THE LIVING WORLD
Unit Eight. The Living Environment
37.6. Animal Cognition
For many decades, students of animal behavior flatly rejected the notion that nonhuman animals can think. Instead, the prevailing approach was to treat animals as though they responded to the environment through instinct and simple innately programmed learning.
In recent years, serious attention has been given by researchers to the topic of animal awareness. The central question is whether animals other than humans show cognitive behavior—that is, do they process information and respond in a manner that suggests thinking?
Evidence of Conscious Planning
What kinds of behavior would demonstrate cognition? Some birds in urban areas remove the foil caps from nonhomog- enized milk bottles to get at the cream beneath. Japanese macaques (a kind of monkey) learn to float grain on water to separate it from sand, and teach other macaques to do it. A chimpanzee pulls the leaves off of a tree branch and uses the stick to probe the entrance to a termite nest and gather termites, suggesting that the ape is consciously planning ahead, with full knowledge of what it intends to do. A sea otter will use a rock as an “anvil,” against which it bashes a clam to break it open, often keeping a favorite rock for a long time, as though it had a clear idea of its future use of the rock.
Some instances of problem solving by animals are hard to explain in any other way than as a result of some sort of cognitive process—of what, if we were doing it, we would call reasoning. For example, in a series of classic experiments conducted in the 1920s, a chimpanzee was left in a room with a banana hanging from the ceiling out of reach. Also in the room were several boxes, each lying on the floor. After unsuccessful attempts to jump up and grab the banana, the chimpanzee suddenly looked at the boxes and immediately proceeded to move them underneath the banana, placing one on top of another, and climbed up the boxes to claim its prize. Many humans would not have solved the problem so quickly.
It is not surprising to find obvious intelligence in animals so closely related to us as chimpanzees. Perhaps more surprising, however, are recent studies finding that other animals also show evidence of cognition. Ravens have always been considered among the most intelligent of birds. Bernd Heinrich of the University of Vermont conducted an experiment using a group of hand-reared ravens that lived in an outdoor aviary. Heinrich placed a piece of meat on the end of a string and hung it from a branch in the aviary. The birds like to eat meat, but had never seen string before and were unable to get at the meat. After several hours, during which time the birds periodically looked at the meat but did nothing else, one bird flew to the branch, reached down, grabbed the string with its beak, pulled it up, and placed it under his foot. He then reached down and pulled up another length of the string, repeating this action over and over, each time bringing the meat closer (figure 37.6). Eventually the meat was within reach, and was grasped and eaten by the bird. The raven, presented with a completely novel problem, had devised a solution. Eventually, three of the other five ravens also figured out how to get the meat. This result can leave little doubt that ravens have advanced cognitive abilities.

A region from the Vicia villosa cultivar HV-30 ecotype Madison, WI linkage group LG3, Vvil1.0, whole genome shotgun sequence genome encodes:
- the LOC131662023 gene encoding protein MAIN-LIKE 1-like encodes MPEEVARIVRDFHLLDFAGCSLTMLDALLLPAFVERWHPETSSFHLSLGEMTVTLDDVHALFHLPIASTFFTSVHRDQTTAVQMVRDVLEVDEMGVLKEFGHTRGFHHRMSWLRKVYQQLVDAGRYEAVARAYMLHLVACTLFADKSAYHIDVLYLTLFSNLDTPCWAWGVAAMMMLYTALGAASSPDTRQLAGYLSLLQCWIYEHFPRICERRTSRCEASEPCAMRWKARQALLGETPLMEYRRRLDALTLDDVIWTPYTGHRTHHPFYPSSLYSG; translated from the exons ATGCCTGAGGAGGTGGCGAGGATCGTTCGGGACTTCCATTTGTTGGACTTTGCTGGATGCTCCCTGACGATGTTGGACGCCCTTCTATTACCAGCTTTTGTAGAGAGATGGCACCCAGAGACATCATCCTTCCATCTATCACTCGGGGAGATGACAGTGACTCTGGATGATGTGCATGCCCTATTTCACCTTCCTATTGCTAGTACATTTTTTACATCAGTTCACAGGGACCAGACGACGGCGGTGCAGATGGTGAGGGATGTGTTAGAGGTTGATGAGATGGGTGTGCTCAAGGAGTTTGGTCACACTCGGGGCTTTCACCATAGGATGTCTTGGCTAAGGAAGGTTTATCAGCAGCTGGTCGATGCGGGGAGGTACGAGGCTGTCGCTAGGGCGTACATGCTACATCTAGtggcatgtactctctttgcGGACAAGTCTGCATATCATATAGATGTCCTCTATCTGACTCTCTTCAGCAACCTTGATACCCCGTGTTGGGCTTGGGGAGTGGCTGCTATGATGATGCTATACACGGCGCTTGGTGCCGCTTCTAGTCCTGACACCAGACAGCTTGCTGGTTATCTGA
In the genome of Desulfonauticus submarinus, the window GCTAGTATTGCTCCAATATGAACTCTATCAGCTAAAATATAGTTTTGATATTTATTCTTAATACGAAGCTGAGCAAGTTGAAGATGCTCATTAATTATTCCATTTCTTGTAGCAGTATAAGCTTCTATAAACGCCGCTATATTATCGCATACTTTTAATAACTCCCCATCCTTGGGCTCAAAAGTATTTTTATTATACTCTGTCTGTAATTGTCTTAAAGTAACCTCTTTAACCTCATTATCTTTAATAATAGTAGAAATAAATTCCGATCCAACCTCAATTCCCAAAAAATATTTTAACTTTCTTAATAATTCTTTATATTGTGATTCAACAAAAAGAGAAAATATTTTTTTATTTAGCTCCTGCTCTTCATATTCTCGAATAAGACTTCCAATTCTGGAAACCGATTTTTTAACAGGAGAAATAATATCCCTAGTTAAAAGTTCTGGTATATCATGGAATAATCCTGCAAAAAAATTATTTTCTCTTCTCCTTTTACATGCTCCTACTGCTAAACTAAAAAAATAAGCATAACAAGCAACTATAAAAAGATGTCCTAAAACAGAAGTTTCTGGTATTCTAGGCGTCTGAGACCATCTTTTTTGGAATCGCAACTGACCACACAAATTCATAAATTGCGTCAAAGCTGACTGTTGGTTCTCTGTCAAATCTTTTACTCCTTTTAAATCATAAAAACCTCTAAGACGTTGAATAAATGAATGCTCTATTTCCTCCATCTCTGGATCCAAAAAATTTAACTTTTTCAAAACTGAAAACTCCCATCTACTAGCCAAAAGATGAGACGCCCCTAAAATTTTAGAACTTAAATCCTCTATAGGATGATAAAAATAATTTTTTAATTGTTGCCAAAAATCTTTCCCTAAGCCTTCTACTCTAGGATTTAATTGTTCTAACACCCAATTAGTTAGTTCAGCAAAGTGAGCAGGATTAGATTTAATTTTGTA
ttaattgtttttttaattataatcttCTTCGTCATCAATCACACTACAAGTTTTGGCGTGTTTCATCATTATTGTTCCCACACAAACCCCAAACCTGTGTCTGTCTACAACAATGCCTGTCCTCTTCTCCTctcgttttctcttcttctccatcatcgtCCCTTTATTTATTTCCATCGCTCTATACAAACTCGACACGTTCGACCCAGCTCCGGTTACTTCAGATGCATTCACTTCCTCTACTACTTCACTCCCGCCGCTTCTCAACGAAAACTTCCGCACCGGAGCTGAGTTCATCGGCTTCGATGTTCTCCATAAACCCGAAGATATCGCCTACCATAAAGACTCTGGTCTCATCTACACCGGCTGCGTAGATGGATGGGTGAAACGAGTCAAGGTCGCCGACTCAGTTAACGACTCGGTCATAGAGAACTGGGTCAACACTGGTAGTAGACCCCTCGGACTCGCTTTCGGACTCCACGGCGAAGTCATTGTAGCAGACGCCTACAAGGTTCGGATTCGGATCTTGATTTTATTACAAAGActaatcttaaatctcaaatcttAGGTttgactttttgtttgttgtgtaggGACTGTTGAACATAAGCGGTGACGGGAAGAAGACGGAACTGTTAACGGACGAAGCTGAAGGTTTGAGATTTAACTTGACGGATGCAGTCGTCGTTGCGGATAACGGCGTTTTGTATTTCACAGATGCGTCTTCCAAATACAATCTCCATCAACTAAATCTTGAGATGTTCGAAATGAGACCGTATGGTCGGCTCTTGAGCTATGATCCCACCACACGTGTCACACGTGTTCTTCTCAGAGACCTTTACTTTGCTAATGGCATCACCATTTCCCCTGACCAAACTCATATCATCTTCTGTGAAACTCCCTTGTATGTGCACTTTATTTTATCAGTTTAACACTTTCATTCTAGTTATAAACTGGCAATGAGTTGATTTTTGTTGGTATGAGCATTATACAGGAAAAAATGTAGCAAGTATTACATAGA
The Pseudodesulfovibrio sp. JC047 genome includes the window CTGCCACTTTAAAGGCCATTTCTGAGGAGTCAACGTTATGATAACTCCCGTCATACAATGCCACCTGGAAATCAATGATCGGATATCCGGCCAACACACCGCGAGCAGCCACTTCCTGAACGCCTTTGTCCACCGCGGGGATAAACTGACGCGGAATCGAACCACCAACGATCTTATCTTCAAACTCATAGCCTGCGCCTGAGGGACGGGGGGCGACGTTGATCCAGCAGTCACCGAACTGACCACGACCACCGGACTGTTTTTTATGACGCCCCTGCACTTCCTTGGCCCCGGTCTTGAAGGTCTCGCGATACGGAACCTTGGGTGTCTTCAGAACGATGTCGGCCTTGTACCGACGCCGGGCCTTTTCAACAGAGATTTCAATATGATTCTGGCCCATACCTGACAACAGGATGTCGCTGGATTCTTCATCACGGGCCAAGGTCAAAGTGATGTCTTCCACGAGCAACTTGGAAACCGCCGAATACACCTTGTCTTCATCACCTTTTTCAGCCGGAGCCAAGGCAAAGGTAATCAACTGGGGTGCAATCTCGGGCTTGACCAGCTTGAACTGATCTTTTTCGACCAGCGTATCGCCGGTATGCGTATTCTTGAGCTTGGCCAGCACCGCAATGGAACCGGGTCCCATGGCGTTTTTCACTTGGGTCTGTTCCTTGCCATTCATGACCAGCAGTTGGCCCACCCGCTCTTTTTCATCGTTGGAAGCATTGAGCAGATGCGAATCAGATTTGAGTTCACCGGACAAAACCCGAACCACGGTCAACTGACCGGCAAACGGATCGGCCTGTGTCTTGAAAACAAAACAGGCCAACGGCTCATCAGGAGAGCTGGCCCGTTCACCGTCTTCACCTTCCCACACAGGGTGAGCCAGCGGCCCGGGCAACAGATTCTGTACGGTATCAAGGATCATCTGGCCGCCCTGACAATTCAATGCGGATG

Figure 37.6. Problem solving by a raven.
Confronted with a problem it had never previously encountered, the raven figures out how to get the meat at the end of the string by repeatedly pulling up a bit of string and stepping on it.
Key Learning Outcome 37.6. Research on the cognitive abilities of animals is in its infancy, but some examples argue compellingly that animals can reason.